Another example of nonprivacy? I was standing in the line at the railway station in Haridwar, waiting to book a ticket to Amritsar. The line was long, and people kept cutting in front of slower moving folks. I waited patiently, clutching my stub that would reserve my ticket for the next day.
"You're going to Amritsar?"
I turned around to face a grandpa wearing glasses thicker than my dad's. He was pointing to my train reservation stub.
End of conversation.
After 20 minutes, and the line having only moved 2 feet, I curiously glanced over the shoulder of the man in front of me. His stub read that he was cancelling one seat on a ride to Delhi the following day.
"Why are you canceling your train ticket?"
The man turned around to face me, and answered, "Because I'm not going."
"Oh. Why not?"
"I have business."
I nodded understandingly.
5 minutes later, he turned around and shoved his stub 3 inches from my face.
"Does this say UB or LB?"
His fat finger pointed at an ink-smeared line reading "LB."
"Good. I thought so."
"I wanna make sure I cancel the Lower Berth ticket and not the Upper Berth ticket."
I nodded understandingly, again.

And more invasion of privacy in India:
I was in a shared jeep going from Manali to Leh. These jeeps fit 12 people. Yes, it's a standard size jeep. Three passengers and the driver are in the driver's row. Four passengers are in the last row, and the trunk is converted into 2 rows facing each other, each with 2 passengers. A full jeep with no seat belts for maximum profit. True Indian style.
Along this 2-day jeep journey to Leh, there are numerous checkpoints where all foreigners are requested to show their passports. I was the only foreigner and the only female in the entire jeep, so whenever we would pull up to a checkpoint, the entire jeep would turn to face me and chant, "Passport. Passport. Passport." Take it easy, guys, I'm not stupid.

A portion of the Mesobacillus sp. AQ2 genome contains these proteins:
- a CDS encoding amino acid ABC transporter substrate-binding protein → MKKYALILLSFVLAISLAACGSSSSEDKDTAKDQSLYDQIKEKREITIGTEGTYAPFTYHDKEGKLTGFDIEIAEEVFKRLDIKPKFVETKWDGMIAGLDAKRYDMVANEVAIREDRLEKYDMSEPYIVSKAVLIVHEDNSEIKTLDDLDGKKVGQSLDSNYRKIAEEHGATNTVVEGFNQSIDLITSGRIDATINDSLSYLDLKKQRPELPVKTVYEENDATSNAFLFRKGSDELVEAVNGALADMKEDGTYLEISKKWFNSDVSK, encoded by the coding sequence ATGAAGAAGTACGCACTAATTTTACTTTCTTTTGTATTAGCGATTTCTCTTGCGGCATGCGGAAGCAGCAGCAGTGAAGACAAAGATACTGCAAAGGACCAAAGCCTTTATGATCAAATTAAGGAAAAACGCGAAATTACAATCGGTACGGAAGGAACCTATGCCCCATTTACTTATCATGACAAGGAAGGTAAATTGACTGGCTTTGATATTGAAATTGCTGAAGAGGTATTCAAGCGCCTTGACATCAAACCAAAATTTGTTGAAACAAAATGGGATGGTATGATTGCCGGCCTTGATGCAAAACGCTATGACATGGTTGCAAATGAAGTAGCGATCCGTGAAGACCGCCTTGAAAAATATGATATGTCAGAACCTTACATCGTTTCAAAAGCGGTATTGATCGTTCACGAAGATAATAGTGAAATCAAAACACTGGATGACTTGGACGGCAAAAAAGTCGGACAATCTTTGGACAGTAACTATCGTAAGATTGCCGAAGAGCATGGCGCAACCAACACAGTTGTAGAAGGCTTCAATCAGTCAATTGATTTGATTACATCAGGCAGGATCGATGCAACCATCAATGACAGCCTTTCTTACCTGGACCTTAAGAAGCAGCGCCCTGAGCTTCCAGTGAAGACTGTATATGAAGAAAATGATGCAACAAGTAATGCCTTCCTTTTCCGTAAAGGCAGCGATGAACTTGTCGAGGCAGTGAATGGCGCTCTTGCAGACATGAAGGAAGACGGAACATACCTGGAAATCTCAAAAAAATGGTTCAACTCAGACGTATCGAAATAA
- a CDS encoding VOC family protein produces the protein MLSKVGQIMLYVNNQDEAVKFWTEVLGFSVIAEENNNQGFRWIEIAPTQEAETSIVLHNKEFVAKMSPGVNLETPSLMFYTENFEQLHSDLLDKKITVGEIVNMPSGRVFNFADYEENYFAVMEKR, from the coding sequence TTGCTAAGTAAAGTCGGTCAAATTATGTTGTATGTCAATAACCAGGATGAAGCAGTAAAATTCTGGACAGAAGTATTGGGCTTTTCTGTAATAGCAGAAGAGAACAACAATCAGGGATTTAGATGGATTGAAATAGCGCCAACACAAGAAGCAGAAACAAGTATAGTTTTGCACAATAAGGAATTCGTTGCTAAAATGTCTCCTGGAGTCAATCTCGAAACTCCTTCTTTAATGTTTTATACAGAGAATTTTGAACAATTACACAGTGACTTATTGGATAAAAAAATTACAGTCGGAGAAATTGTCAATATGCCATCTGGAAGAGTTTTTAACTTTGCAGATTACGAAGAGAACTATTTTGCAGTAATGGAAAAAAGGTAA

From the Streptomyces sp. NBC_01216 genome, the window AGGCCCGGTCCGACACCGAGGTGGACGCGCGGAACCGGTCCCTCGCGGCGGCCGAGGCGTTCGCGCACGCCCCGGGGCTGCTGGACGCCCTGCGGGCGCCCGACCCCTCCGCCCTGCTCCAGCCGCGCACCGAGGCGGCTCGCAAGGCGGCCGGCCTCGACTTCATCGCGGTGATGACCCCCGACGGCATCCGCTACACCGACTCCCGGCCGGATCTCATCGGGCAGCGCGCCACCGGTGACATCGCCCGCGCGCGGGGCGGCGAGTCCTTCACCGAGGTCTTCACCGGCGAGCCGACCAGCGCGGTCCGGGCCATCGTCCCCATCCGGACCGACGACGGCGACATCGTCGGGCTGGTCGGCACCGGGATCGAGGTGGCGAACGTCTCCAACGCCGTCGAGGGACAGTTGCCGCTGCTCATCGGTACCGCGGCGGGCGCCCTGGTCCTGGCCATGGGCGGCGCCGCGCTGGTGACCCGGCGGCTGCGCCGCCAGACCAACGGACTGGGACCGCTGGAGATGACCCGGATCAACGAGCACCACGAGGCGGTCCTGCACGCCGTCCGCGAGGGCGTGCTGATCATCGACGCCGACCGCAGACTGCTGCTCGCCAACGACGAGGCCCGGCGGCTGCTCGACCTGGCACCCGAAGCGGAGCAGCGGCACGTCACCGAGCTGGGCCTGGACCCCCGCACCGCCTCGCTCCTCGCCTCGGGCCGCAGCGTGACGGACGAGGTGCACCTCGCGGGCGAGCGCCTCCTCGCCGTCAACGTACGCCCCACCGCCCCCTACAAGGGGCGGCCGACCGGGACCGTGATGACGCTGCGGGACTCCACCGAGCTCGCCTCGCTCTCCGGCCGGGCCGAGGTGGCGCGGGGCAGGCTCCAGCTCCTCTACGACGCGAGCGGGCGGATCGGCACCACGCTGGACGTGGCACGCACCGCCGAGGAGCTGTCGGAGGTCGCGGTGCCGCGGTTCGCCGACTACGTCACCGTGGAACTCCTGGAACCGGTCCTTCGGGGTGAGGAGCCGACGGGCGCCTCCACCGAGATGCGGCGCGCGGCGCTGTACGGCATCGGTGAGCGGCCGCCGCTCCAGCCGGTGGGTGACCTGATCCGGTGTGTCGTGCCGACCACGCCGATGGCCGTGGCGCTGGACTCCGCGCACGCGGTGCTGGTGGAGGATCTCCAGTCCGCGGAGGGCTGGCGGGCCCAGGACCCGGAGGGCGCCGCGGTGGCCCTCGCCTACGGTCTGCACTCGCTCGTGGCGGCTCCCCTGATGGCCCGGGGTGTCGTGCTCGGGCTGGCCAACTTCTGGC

Because I was sitting in the back, I'd have to pass my passport to the second row, who would then pass it to the driver, who would then give it to the security post. At the first checkpoint, after we had been cleared, the passport weaved its way from passenger to passenger before it was returned to me. I didn't mind; my fellow passengers were simply curious and wanted to touch/stroke/attempt to read my visa stamps and passport pages.
It passed through 11 pairs of enquiring hands before it was placed safely back in my money belt. In any other country, would locals have read through your most important document and then passed it down the line? No; only in India.

And in my stay at a gurdwara (Sikh pilgrimage house), I was looking through the photos that I'd taken on the trek that I had returned from that day. I was sitting in the courtyard after dinner, surrounded by Sikhs who were drinking tea, staring at others, or heading off to an early sleep in the communal sleeping halls. As I looked through my photos, deleting some and studying others, a fan base slowly grew. Within 5 minutes, I had 8 peering Sikh heads over my shoulder. The comments were in Punjabi language, so I couldn't understand them, but I could see that they were itching to view a slideshow of the photos. I played the slideshow, and one man eagerly grabbed the camera so that he could see better. Soon, they were all standing gathered around him, oohing and aawing at my photos. I sat on my bench, waiting until they were done or got bored.
"OK, nice photos," the only English-speaking one among them thanked me as he handed back the camera.
8 smiles greeted me, thanking me nonverbally for the entertainment of the slideshow, and I smiled back.
Then, just as quickly as they had gathered, they dispersed.